#StackBounty: #mathematics #spline Cubic Splines – Do Parametric and Explicit representation give different curves?

Bounty: 100

I asked a similar question here before but since the previous post original question was different, I think it was confusing people. So I’ve voted to close that and asking the new question here. I’m doing a volume rendering project and made a cubic spline editor for transfer function. I used this as a source which basically uses Wolfram as the main source. Now Wolfram defines a parametric representation. After I made it, I tried to compare it online but the curves are different. The only difference I found is that the online version is using a non-parametric representation.

Here’s mine.
enter image description here

And here’s the online version
enter image description here

In order to clarify a bit more on what I’m trying to do. I have 2 variables.

$X = [0, 255] $

$Y = [0, 1] $

For every given $X$ value I need the interpolated $Y$ value. At first glance it seems that the explicit form of cubic spline is what I want. But I have another case where $Y$ values are RGB triplets $(r,g,b)$. Since the parametric representation doesn’t have to deal with dimensions and since the code was already online I’m using the parametric form. The parametric form uses the parameter $t in [0,1]$ for every segment.

Now things get a little trickier. Technichally my graph is of $(t, Y(t))$ but as you can see in the first picture the X-axis isn’t $t$ but the previously defined $X$ which is in range $[0-255]$. I’m simply rescaling between $X$ and $t$. So if I get $t = 0.5$ for the first segment as an example, I’d take the two bounding control points which resolve to $(0,0)$ and $(141, 0.759)$ in the first picture. Then do simple rescaling like

$0 + (141 – 0) * t$

to get my iso-value and plot the graph. Here’s how I’m actually drawing the graph

float t_step = 1/255.0f;
for(int i = 0; i < knots.size() - 1; i++)
  {
    for (int i_step = 1; i_step <= num_line_segments; i_step++)
    {
        glm::vec2 coord;
        coord.x = knots[i].iso_value + (t_step * i_step * (knots[i+1].iso_value - knots[i].iso_value));
        coord.y = glm::clamp(alpha_spline.getPointOnSpline(t_step * i_step, i).w, v_min.y, v_max.y);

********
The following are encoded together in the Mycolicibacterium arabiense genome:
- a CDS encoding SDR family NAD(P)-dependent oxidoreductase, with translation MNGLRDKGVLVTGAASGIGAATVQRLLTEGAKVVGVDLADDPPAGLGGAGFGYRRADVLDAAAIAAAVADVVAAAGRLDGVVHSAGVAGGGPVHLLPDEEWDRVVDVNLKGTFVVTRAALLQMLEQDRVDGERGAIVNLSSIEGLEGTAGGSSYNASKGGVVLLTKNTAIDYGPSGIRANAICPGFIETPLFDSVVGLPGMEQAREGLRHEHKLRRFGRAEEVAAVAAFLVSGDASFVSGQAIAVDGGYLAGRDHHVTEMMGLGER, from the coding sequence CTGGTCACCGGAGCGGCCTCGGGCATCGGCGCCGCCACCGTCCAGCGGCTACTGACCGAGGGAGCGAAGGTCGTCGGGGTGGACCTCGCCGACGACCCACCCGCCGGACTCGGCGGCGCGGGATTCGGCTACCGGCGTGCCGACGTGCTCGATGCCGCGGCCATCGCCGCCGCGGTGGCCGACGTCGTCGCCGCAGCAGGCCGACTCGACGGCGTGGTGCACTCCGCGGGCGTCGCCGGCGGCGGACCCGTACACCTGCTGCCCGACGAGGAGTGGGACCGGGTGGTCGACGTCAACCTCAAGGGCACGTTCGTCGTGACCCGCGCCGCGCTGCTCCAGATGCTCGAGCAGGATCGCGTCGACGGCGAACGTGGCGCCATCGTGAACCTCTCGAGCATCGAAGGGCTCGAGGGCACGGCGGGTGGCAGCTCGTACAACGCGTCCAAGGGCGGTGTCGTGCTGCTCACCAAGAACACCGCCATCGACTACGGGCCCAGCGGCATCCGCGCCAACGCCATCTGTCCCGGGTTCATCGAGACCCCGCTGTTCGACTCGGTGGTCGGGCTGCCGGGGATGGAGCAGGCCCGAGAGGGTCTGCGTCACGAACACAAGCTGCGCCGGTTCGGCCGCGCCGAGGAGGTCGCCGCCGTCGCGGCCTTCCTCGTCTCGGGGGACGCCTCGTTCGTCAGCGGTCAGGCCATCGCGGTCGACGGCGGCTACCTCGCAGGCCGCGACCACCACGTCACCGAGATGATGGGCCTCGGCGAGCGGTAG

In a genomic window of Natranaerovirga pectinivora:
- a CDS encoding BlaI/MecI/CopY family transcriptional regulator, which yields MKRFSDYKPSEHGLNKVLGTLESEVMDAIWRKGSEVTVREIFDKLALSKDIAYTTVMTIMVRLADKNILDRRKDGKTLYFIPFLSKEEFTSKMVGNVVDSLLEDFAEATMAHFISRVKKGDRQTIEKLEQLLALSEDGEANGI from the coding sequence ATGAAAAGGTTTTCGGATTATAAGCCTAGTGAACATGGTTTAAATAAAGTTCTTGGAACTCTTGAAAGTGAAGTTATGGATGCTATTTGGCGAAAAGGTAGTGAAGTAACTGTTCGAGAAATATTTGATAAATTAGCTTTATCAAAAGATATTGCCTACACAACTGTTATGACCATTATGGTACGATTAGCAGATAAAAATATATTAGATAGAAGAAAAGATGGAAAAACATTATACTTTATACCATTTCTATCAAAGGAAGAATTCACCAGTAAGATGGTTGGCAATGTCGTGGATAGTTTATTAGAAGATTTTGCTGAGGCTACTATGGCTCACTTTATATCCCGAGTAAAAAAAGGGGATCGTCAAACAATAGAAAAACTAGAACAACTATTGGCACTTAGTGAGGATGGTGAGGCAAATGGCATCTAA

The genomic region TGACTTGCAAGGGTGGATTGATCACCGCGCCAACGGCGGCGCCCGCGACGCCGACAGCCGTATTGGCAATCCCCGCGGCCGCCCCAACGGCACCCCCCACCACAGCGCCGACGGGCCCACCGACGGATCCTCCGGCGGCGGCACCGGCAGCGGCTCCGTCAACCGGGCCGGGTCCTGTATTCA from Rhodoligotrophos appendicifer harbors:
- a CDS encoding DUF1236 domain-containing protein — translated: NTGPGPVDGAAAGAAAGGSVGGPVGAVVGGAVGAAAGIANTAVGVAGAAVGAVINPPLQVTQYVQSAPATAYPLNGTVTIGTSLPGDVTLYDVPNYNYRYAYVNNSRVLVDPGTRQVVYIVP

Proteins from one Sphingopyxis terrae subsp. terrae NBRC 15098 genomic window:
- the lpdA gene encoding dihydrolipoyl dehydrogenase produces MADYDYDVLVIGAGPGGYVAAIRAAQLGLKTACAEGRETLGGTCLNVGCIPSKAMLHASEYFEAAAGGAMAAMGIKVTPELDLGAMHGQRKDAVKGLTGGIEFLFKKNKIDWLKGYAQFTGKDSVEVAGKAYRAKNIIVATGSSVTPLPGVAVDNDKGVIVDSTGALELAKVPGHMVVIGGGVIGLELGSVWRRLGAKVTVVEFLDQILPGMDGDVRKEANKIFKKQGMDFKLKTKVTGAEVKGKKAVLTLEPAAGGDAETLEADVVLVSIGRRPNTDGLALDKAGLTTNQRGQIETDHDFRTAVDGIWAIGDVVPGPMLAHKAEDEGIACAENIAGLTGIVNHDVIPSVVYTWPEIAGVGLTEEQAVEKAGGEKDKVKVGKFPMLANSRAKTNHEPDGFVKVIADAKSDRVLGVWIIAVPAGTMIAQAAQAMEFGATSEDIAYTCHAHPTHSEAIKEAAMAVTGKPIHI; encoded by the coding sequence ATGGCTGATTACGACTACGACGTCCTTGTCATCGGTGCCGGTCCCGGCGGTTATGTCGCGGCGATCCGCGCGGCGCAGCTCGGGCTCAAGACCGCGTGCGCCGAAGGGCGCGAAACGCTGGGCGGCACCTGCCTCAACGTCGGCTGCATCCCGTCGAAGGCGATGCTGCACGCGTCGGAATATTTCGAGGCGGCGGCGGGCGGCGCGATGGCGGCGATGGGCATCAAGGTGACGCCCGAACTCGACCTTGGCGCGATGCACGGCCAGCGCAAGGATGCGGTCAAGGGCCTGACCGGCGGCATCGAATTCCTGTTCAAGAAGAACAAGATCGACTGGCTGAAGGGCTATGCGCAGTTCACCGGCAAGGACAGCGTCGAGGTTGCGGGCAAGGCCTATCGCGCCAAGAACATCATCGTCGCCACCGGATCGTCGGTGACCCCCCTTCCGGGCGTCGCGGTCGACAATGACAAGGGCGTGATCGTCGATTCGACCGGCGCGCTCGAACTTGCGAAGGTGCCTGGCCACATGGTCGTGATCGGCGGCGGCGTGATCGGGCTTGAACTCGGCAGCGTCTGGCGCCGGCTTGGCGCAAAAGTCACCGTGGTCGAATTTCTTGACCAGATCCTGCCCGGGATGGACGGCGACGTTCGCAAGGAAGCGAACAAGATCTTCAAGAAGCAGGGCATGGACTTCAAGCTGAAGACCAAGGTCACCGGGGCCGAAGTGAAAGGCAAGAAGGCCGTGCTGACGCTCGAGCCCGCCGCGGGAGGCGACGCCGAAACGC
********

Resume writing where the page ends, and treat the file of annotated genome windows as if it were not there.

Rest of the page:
win->DrawList->_Path.push_back(getAbsMousePositionFromPoint(coord) );
    }
  }
  
getAbsMousePositionFromPoint(glm::vec2 v)
{
  glm::vec2 v_min(0,0), v_max(255, 1.0)
  glm::vec2 t = (v - v_min) / (v_max - v_min);
  return glm::mix(graph_bot_left, graph_top_right, t);   // both "graph_bot_left" and "graph_top_right" are absolute coordinates of the drawing region
}

Basically I need absolute coordinates for drawing anything on the screen. Each segment of the spline is basically drawn as a polyline. Just to be on the safe side I have currently set the number of line segments per curve of the spline to be 255. This means per segment of the spline I need to draw 255 line segments. I step along t then transform it to the proper X-value by doing the transformation step as I told above then find absolute coordinates from that X-value and draw the segment there.

Now all I wanna know is, do parametric and explicit forms give different curves? If not, then is there something wrong with the rescaling step I’m doing above or something else?

P.S :- I’ve checked the formulation and the boundary conditions of the online one and all are similar to the Wolfram one. Both mine and the online one are natural cubic splines. I’ve also double checked my code, even derived the whole parametric form on paper and checked the code with the one derived on paper and it matches perfectly so I’m pretty sure the code isn’t wrong. Still here’s my spline source as a reference if anybody here knows programming

UPDATE:- So I just found another guy using the same logic as well here. I guess the math is all right then. Don’t see where’s the problem then.


Get this bounty!!!

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